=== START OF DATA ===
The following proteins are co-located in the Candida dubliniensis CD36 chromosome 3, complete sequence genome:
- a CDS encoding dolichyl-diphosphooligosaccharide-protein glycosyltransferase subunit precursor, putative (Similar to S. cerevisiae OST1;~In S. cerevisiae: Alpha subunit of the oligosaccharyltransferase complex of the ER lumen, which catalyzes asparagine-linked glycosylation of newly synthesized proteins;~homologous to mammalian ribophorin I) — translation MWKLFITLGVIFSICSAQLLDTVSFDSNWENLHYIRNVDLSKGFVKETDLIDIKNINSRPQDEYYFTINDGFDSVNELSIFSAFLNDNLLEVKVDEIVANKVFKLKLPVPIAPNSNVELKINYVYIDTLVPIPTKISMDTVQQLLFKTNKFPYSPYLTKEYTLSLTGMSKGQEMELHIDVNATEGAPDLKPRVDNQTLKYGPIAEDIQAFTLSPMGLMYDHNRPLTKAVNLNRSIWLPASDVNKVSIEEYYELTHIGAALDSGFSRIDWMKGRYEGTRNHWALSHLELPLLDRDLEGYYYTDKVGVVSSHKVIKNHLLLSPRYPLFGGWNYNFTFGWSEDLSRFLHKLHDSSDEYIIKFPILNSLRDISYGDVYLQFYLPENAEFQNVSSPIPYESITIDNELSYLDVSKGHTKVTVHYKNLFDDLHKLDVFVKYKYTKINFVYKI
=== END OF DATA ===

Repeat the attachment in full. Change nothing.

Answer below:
The following proteins are co-located in the Candida dubliniensis CD36 chromosome 3, complete sequence genome:
- a CDS encoding dolichyl-diphosphooligosaccharide-protein glycosyltransferase subunit precursor, putative (Similar to S. cerevisiae OST1;~In S. cerevisiae: Alpha subunit of the oligosaccharyltransferase complex of the ER lumen, which catalyzes asparagine-linked glycosylation of newly synthesized proteins;~homologous to mammalian ribophorin I) — translation MWKLFITLGVIFSICSAQLLDTVSFDSNWENLHYIRNVDLSKGFVKETDLIDIKNINSRPQDEYYFTINDGFDSVNELSIFSAFLNDNLLEVKVDEIVANKVFKLKLPVPIAPNSNVELKINYVYIDTLVPIPTKISMDTVQQLLFKTNKFPYSPYLTKEYTLSLTGMSKGQEMELHIDVNATEGAPDLKPRVDNQTLKYGPIAEDIQAFTLSPMGLMYDHNRPLTKAVNLNRSIWLPASDVNKVSIEEYYELTHIGAALDSGFSRIDWMKGRYEGTRNHWALSHLELPLLDRDLEGYYYTDKVGVVSSHKVIKNHLLLSPRYPLFGGWNYNFTFGWSEDLSRFLHKLHDSSDEYIIKFPILNSLRDISYGDVYLQFYLPENAEFQNVSSPIPYESITIDNELSYLDVSKGHTKVTVHYKNLFDDLHKLDVFVKYKYTKINFVYKI